affirmative action, Albert Einstein, algorithmic trading, Andy Kessler, Asian financial crisis, asset allocation, asset-backed security, bank run, banking crisis, banks create money, Basel III, Benoit Mandelbrot, Berlin Wall, Bernie Madoff, Big bang: deregulation of the City of London, Black Swan, Bonfire of the Vanities, bonus culture, Bretton Woods, BRICs, British Empire, capital asset pricing model, Carmen Reinhart, carried interest, Celtic Tiger, clean water, cognitive dissonance, collapse of Lehman Brothers, collateralized debt obligation, corporate governance, credit crunch, Credit Default Swap, credit default swaps / collateralized debt obligations, Daniel Kahneman / Amos Tversky, debt deflation, Deng Xiaoping, deskilling, discrete time, diversification, diversified portfolio, Doomsday Clock, Emanuel Derman, en.wikipedia.org, Eugene Fama: efficient market hypothesis, eurozone crisis, Fall of the Berlin Wall, financial independence, financial innovation, fixed income, full employment, global reserve currency, Goldman Sachs: Vampire Squid, Gordon Gekko, greed is good, happiness index / gross national happiness, haute cuisine, high net worth, Hyman Minsky, index fund, interest rate swap, invention of the wheel, invisible hand, Isaac Newton, job automation, Johann Wolfgang von Goethe, joint-stock company, Joseph Schumpeter, Kenneth Rogoff, Kevin Kelly, labour market flexibility, laissez-faire capitalism, load shedding, locking in a profit, Long Term Capital Management, Louis Bachelier, margin call, market bubble, market fundamentalism, Marshall McLuhan, Martin Wolf, merger arbitrage, Mikhail Gorbachev, Milgram experiment, Mont Pelerin Society, moral hazard, mortgage debt, mortgage tax deduction, mutually assured destruction, Naomi Klein, Network effects, new economy, Nick Leeson, Nixon shock, Northern Rock, nuclear winter, oil shock, Own Your Own Home, pets.com, Plutocrats, plutocrats, Ponzi scheme, price anchoring, price stability, profit maximization, quantitative easing, quantitative trading / quantitative ﬁnance, Ralph Nader, RAND corporation, random walk, Ray Kurzweil, regulatory arbitrage, rent control, rent-seeking, reserve currency, Richard Feynman, Richard Feynman, Richard Thaler, risk-adjusted returns, risk/return, road to serfdom, Robert Shiller, Robert Shiller, Rod Stewart played at Stephen Schwarzman birthday party, rolodex, Ronald Reagan, Ronald Reagan: Tear down this wall, savings glut, shareholder value, Sharpe ratio, short selling, Silicon Valley, six sigma, Slavoj Žižek, South Sea Bubble, special economic zone, statistical model, Stephen Hawking, Steve Jobs, The Chicago School, The Great Moderation, the market place, the medium is the message, The Myth of the Rational Market, The Nature of the Firm, The Predators' Ball, The Wealth of Nations by Adam Smith, Thorstein Veblen, too big to fail, trickle-down economics, Turing test, Upton Sinclair, value at risk, Yogi Berra, zero-coupon bond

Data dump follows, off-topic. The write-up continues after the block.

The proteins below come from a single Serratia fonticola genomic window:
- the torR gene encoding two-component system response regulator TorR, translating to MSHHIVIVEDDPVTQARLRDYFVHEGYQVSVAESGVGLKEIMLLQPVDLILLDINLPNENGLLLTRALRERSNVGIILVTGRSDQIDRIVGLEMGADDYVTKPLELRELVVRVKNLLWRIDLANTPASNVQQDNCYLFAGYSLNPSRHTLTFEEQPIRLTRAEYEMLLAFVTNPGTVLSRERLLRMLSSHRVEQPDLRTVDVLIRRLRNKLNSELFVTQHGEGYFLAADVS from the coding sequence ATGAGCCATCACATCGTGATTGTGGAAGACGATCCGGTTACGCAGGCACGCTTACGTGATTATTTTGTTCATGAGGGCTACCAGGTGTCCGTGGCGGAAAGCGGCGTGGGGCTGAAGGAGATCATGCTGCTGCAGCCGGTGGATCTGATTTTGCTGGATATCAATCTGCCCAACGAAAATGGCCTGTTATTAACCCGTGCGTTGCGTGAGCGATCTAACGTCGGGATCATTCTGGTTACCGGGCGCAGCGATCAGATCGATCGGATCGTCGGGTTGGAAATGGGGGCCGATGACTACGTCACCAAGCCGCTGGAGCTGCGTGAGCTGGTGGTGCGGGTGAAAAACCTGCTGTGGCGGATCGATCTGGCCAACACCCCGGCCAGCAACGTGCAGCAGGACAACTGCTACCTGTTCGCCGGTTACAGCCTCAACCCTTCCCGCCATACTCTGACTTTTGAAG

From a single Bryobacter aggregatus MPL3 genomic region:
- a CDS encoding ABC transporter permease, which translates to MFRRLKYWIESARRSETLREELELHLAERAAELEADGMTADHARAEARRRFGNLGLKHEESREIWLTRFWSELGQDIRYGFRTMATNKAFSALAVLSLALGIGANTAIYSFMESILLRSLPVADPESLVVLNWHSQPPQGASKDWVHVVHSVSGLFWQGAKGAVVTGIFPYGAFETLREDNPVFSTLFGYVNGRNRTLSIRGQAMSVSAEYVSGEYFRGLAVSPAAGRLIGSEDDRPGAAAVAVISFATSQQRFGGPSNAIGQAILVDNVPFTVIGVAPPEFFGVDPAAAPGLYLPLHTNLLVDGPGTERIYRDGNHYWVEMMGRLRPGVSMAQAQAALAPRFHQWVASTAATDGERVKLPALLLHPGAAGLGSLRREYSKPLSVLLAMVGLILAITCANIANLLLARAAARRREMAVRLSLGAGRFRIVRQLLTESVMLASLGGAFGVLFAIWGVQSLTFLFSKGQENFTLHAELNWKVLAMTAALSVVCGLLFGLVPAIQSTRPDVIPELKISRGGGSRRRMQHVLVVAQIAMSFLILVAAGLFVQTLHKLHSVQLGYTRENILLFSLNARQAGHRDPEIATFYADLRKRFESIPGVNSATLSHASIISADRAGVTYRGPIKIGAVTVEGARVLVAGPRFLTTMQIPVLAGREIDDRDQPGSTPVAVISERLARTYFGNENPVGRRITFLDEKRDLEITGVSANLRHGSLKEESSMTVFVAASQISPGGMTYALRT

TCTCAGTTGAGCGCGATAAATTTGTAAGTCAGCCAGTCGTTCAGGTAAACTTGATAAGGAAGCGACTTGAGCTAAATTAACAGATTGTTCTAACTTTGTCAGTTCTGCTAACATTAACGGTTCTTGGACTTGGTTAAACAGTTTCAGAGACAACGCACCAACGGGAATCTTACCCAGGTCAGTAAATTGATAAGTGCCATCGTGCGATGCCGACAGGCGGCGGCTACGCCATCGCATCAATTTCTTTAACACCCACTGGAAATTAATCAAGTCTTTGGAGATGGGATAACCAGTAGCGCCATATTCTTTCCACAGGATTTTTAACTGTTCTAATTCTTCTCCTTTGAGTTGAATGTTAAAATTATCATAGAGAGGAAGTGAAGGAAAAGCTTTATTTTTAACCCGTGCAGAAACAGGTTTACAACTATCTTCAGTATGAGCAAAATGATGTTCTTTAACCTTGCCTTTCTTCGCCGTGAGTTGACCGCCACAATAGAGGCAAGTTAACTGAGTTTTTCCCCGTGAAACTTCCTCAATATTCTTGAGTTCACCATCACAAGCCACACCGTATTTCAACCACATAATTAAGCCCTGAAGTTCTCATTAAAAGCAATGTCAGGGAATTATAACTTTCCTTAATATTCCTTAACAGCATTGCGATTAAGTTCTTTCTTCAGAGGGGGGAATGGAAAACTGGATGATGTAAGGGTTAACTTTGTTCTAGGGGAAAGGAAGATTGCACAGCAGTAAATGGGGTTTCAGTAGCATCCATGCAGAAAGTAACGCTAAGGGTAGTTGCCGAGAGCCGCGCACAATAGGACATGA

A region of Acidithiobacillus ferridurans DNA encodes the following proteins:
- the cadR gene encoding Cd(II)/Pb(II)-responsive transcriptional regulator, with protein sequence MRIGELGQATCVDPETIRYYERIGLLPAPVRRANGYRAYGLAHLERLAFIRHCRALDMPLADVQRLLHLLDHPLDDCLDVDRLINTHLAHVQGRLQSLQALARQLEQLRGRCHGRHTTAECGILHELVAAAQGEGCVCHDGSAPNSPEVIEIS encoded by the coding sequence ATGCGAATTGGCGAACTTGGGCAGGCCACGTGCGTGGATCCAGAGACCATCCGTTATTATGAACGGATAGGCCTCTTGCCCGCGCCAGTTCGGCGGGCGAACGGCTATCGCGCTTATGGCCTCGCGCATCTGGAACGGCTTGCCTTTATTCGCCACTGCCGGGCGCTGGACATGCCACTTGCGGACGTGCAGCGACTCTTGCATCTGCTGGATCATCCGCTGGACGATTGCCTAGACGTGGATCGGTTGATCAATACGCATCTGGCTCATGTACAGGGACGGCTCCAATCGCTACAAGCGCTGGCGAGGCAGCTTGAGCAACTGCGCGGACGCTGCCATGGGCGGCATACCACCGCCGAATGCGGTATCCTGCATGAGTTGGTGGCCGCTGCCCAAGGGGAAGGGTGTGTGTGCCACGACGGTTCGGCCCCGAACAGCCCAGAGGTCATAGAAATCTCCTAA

Sylvain Raines, an experienced quant, joked that quantitative finance was an oxymoron as “finance is quantitative by definition...this is like saying aerial flight or wet swimming.”11 Newly graduated financial experts applied simple “phenomenological toys” to markets. Most financial models are wrong, only the degree of error is in question. Differential equations, positive definite matrices or the desirable statistical properties of an estimator rarely determine the price of traded financial instruments. Goldman Sachs’ Emanuel Derman, a trained physicist, identified the difference: “In physics, a model is correct if it predicts the future trajectories of planets or the existence and properties of new planets.... In finance, you cannot easily prove a model right by such observations.” Derman ruefully concluded: “Trained economists have never seen a really first-class model.”12 Commenting on the required level of quantitative knowledge of people involved in financial markets, Derman once observed that Tour de France bicyclists did not need to know the laws of physics.